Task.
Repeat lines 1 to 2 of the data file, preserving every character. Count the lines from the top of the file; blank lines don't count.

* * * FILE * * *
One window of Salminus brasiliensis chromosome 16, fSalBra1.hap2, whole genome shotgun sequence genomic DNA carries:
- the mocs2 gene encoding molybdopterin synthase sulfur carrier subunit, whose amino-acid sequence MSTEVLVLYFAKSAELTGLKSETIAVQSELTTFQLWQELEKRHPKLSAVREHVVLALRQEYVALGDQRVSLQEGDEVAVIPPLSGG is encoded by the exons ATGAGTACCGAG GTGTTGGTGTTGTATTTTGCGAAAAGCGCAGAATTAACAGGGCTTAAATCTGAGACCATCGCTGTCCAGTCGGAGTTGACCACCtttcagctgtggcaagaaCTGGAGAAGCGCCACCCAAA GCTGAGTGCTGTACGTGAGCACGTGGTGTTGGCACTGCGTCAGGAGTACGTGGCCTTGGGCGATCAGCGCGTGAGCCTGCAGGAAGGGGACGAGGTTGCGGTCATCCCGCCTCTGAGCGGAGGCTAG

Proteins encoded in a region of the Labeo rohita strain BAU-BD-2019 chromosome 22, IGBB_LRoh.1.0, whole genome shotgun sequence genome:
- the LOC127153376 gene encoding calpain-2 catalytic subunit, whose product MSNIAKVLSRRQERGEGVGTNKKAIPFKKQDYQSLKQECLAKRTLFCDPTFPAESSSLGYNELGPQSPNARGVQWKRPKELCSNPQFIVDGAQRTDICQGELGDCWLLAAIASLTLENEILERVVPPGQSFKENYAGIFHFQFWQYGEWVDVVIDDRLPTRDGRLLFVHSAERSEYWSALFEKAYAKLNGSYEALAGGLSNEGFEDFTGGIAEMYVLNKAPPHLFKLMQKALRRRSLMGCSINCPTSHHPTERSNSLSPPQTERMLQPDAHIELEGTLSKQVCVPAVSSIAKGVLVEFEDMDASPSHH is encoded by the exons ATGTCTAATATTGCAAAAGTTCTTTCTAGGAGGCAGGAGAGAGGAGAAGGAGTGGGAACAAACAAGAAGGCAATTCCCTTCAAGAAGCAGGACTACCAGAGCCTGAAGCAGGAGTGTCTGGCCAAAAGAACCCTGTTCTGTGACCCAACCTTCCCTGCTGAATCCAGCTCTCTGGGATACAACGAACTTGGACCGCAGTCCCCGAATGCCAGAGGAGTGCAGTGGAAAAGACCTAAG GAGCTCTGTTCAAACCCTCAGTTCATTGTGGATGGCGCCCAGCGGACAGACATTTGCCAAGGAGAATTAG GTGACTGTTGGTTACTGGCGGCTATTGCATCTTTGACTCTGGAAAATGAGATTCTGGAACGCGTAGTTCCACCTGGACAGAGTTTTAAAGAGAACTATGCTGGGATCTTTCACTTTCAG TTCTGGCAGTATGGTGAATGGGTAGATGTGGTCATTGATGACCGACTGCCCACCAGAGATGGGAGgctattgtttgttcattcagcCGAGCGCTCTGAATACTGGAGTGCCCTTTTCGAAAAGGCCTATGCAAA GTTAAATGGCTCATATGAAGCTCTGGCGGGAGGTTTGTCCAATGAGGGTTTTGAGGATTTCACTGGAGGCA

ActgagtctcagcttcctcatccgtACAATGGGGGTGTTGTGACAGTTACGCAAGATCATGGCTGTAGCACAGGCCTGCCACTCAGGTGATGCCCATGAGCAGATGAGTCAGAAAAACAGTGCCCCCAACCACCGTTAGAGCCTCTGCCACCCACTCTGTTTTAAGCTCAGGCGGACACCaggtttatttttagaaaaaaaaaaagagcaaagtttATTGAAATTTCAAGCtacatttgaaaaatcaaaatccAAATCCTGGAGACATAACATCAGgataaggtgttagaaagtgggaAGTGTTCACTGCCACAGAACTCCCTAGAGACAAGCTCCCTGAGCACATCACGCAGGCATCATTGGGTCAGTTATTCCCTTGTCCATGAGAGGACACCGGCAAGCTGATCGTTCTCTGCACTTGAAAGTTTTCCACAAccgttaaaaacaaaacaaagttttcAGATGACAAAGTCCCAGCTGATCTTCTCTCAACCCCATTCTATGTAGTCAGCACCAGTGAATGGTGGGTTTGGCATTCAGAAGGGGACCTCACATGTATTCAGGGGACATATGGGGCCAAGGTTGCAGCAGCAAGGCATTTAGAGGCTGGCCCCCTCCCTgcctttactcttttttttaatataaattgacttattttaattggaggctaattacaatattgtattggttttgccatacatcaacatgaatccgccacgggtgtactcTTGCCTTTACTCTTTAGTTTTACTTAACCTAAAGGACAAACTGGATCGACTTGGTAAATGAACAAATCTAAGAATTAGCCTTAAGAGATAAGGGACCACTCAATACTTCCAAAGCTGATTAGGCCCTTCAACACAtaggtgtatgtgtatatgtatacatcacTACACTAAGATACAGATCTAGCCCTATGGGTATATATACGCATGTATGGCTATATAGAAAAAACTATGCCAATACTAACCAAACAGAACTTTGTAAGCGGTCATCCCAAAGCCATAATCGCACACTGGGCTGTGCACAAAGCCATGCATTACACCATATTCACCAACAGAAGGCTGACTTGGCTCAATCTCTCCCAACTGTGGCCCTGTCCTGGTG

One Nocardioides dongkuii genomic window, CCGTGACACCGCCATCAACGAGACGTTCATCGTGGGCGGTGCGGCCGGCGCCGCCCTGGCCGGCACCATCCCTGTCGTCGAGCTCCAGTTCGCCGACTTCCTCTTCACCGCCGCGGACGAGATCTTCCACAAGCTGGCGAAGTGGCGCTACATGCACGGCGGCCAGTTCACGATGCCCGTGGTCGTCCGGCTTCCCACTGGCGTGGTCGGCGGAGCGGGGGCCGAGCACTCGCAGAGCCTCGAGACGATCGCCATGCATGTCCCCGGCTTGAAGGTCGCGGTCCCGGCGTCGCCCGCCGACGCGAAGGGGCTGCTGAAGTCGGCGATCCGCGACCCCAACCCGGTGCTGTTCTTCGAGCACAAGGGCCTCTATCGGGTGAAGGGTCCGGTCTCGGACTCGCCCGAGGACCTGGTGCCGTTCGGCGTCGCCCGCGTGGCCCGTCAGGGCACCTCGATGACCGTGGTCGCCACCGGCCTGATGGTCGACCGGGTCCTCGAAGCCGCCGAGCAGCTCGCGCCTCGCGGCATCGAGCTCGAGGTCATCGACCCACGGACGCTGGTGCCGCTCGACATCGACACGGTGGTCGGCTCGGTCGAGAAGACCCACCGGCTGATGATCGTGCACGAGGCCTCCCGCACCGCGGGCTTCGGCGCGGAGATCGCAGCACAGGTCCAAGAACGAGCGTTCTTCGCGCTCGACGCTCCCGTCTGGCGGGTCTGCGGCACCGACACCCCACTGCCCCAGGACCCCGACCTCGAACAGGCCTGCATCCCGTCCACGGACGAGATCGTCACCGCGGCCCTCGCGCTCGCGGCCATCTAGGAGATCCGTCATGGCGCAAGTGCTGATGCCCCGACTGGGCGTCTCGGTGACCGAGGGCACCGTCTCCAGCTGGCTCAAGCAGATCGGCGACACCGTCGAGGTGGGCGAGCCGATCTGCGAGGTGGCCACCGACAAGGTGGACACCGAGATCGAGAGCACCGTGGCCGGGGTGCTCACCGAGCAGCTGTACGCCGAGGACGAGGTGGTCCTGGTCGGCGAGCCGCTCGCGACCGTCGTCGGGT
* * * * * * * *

One window of Salminus brasiliensis chromosome 16, fSalBra1.hap2, whole genome shotgun sequence genomic DNA carries:
- the mocs2 gene encoding molybdopterin synthase sulfur carrier subunit, whose amino-acid sequence MSTEVLVLYFAKSAELTGLKSETIAVQSELTTFQLWQELEKRHPKLSAVREHVVLALRQEYVALGDQRVSLQEGDEVAVIPPLSGG is encoded by the exons ATGAGTACCGAG GTGTTGGTGTTGTATTTTGCGAAAAGCGCAGAATTAACAGGGCTTAAATCTGAGACCATCGCTGTCCAGTCGGAGTTGACCACCtttcagctgtggcaagaaCTGGAGAAGCGCCACCCAAA GCTGAGTGCTGTACGTGAGCACGTGGTGTTGGCACTGCGTCAGGAGTACGTGGCCTTGGGCGATCAGCGCGTGAGCCTGCAGGAAGGGGACGAGGTTGCGGTCATCCCGCCTCTGAGCGGAGGCTAG